1. Prom Night - $22.7M - $22.7
2. Street Kings - $12M - $12M
3. 21 - $11M - $62M
4. Nim's Island - $9M - $25.2M
5. Leatherheads - $6.2M - $21.9M
6. Horton Hears a Who - $6M - $139.6M
7. Smart People - $4.2M - $4.2M
8. The Ruins - $3.2M - $13.4M
9. Superhero Movie - $3.1M - $21.2M
10. Drillbit Taylor - $2M - $28.4M
Another week and another god awful remake - at least this one isn't an Asian movie update but rather a remake of the 80s slasher flick Prom Night. Utterly watered down and polished to a bright shine, Prom Night has somehow become the number one film in North America this weekend. With next to no known stars and a PG13 rating (How can a good horror movie be PG13?) it seems that the public saw something in Prom Night that they didn't see in the other new releases or existing movies in the top ten. It'll fall fast and be a distant memory within three weeks but a success like this just sends the message to Hollywood that the public prefer their horror with no scares, no gore and no new ideas. Given its lack of stars and production value, Prom Night is probably already in profit.
Keanu Reeves has been absent from screens since 2006's The Lake House but returns with Street Kings, a gritty corrupt cop thriller set in Los Angeles. Based on a story by James Ellroy, Reeves plays a detective forced to question some of his actions and those of his fellow officers upon the death of his wife. The film co-stars Forest Whittaker and Hugh Laurie and was directed by corrupt cop favourite David Ayer. That opening is about on the money with expectations but Street Kings feels like it should be more of an Autumn release - consequently it may end up getting lost amongst the more popcorn friendly fare (Training Day took a packet during its October release). Next weekend gives us a couple of wide release but only one should cause any kind of trouble (Forgetting Sarah Marshall) so it might get another weekend to shine.
Winner of the previous two weeks, 21, takes a tumble but still crossed the $50M mark during the last week and is off just 28% from last weekend.. The Kevin Spacey produced card counting movie defied expectations in its open weekend and continued to do so into its second. It had been widely expected on its opening weekend that SuperHero Movie would take the top spot against it but that wasn't to be, while Leatherheads also failed to rob the film of the top spot last weekend. 21 should finish with around $85M, turning a nice profit into the bargain.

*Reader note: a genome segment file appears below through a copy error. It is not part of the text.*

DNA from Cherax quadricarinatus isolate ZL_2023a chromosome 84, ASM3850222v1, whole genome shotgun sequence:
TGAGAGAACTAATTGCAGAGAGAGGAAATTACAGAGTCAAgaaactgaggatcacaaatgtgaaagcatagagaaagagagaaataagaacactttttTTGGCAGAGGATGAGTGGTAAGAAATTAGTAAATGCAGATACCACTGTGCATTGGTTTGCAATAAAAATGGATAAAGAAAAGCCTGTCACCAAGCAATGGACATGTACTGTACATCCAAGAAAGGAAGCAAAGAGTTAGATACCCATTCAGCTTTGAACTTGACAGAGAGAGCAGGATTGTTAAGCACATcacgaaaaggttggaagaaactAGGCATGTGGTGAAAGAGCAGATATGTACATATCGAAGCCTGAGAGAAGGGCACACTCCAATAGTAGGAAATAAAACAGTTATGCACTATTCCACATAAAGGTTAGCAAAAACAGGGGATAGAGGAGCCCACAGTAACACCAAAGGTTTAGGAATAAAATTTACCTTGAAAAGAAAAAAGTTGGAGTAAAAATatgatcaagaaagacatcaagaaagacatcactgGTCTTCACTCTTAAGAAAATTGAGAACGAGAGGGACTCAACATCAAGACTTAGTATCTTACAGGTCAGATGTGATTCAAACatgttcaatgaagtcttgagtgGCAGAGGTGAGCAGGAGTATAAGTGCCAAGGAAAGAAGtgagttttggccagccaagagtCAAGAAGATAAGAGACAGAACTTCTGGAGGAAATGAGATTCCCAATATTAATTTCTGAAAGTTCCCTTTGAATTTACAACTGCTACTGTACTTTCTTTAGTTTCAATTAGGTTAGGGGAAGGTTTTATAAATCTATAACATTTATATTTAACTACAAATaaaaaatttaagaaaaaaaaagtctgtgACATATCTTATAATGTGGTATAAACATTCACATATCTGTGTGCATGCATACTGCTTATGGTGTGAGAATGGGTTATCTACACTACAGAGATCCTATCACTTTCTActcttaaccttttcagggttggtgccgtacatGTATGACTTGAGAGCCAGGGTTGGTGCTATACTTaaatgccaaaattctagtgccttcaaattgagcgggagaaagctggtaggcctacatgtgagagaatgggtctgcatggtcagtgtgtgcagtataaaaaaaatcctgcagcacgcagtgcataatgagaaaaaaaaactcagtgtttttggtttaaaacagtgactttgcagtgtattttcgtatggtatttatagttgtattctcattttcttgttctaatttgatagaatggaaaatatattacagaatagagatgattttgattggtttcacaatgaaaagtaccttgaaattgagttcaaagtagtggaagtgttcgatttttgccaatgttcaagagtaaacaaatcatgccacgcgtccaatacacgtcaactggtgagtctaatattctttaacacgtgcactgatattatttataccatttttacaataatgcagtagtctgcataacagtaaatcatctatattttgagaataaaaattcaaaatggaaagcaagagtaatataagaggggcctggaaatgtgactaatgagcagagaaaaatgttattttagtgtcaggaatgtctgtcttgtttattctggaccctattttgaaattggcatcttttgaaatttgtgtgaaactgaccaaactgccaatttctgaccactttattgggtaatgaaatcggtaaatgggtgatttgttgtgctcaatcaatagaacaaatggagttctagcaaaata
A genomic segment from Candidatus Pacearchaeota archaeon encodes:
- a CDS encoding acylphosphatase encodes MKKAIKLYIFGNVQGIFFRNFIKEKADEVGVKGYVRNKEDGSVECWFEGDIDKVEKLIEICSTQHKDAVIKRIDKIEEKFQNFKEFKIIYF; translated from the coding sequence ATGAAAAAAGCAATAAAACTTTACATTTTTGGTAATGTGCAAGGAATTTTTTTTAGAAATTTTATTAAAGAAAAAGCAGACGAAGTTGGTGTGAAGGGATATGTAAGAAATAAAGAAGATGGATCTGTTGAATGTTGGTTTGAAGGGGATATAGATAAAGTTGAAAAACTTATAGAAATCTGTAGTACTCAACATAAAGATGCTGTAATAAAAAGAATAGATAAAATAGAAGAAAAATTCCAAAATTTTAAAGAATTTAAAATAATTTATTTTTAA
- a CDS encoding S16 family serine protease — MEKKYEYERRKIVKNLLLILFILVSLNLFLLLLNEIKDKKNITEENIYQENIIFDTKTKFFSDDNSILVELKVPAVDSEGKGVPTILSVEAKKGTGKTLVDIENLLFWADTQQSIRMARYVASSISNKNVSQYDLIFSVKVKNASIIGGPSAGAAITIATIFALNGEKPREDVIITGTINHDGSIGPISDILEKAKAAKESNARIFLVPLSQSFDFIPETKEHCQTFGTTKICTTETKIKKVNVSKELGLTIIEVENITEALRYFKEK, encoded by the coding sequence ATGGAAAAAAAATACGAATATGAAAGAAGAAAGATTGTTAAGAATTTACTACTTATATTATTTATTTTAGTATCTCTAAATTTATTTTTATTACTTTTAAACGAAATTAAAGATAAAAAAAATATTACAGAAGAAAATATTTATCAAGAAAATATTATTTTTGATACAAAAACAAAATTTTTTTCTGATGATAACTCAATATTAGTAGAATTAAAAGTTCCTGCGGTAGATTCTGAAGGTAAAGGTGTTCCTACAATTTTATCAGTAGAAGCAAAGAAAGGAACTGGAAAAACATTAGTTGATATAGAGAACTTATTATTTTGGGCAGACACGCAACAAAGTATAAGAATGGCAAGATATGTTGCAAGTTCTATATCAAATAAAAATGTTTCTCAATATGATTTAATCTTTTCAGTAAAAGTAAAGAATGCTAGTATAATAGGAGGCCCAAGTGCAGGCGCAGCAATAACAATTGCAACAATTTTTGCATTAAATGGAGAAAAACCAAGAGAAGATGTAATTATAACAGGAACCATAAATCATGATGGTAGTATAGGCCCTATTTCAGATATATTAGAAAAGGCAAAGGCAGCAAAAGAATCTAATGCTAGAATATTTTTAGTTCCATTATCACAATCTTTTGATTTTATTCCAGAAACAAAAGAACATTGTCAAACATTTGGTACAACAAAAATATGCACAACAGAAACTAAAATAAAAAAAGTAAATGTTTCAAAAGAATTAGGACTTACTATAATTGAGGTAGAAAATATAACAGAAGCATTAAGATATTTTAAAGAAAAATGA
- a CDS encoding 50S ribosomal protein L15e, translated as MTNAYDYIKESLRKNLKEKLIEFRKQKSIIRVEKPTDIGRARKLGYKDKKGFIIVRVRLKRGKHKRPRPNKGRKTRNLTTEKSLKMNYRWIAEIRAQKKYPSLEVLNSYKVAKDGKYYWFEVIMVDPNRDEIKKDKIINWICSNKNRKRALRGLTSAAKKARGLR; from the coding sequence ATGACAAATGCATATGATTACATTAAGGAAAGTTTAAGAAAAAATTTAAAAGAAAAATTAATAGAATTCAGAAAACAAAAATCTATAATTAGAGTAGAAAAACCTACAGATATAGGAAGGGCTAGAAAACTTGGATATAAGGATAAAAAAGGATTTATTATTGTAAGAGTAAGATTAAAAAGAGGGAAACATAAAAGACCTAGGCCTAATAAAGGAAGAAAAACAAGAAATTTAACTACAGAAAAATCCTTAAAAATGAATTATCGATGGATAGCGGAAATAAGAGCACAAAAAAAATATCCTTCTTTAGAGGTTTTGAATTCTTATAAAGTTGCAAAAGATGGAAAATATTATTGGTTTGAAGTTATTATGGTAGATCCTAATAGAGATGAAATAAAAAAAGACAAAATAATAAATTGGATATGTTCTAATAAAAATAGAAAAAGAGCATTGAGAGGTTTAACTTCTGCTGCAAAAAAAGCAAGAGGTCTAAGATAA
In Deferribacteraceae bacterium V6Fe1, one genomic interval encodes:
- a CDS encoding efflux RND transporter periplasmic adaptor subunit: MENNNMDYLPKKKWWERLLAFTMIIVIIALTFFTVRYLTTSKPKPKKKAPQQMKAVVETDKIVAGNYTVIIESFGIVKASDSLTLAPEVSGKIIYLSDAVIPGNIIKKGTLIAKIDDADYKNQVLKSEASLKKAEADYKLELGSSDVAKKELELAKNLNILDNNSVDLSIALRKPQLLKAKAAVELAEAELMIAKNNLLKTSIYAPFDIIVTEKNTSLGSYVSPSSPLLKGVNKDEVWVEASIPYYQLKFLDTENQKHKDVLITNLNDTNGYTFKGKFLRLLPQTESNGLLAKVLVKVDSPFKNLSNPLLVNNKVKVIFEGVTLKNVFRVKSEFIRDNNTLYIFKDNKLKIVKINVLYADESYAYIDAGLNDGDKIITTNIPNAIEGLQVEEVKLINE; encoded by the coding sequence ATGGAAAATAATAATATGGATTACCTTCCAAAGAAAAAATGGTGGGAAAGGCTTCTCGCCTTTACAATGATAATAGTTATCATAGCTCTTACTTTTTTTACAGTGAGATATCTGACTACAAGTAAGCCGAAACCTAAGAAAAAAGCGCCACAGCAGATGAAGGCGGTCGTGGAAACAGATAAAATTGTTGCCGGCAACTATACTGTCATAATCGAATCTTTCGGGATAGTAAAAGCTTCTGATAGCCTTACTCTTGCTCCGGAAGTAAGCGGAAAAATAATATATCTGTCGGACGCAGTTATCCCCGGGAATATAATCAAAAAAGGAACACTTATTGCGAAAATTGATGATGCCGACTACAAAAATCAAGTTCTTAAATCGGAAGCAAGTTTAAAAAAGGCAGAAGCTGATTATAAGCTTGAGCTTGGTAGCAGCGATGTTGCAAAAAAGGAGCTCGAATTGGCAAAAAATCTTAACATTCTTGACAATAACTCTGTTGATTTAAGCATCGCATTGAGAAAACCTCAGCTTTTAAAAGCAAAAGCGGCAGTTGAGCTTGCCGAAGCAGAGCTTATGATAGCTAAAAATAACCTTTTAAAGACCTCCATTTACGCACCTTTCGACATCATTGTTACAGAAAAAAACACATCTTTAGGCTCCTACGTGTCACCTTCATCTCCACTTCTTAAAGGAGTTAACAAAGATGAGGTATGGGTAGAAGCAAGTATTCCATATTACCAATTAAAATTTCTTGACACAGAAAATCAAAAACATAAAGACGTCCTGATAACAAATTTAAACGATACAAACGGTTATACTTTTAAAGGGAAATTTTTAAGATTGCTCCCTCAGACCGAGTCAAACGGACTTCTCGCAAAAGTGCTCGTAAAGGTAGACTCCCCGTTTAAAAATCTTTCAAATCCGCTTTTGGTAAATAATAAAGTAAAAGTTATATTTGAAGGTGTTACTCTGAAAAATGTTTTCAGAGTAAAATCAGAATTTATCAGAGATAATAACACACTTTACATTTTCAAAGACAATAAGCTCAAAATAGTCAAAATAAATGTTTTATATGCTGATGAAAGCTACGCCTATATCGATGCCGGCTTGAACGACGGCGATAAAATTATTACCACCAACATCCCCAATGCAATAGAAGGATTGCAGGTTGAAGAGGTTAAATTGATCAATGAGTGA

When the dust settled last Monday as final figures for the weekend emerged it was revealed that Nim's Island had actually outperformed George Clooney's Leatherheads by just over a million dollars. With Horton on its last legs Nim's Islands was set to reap in some serious cash from the family market, and it did achieve that to some degree and is off just 31% in its second frame. Also on Nim's side is its $37M budget, a figure it should have no great problem recouping. Jodie Foster last saw success with Flightplan (Inside Man made more money but her role was really just above a cameo) and disappointment with last year's The Brave One. She's currently in pre-production on the long delayed Flora Plum. Leatherheads meanwhile hasn't had much better a time in it second frame, and there'll be no problem deciding whether it performed better than Nim's Island this week. Leatherheads cost $58M and will need to rely on its international take to shore up its domestic tally. George Clooney will next reteam with the Coen brothers for Burn After Reading.
Horton edges closer to $150M in the domestic market and a huge global total of $225M. So far, Horton is the biggest movie of 2008 and looks to stay that way for another few weeks until Summer kicks off and Iron Man takes its place.
At just over 1000 locations, Smart People is relying more on rising star Ellen Page than main stars Dennis Quaid and Sarah Jessica Parker to get tickets sold. The quirky comedy features Quaid as a recently widowed professor who finds love entering his life once again. Page plays his acerbic daughter. Given her recent success in Juno it makes sense to suddenly thrust a support role into the front of your advertising campaign. This appeared out of nowhere and will quickly disappear the same way. Same for The Ruins, which in its 9th day of release has only taken just over half of what Prom Night did in three days.
Rounding us off this week is Superhero Movie, spending its last weekend in the top ten and leaving with $21.2M. Drillbit Taylor has managed a couple of weeks longer than expected and leaves the charts with a take of $28.4M.
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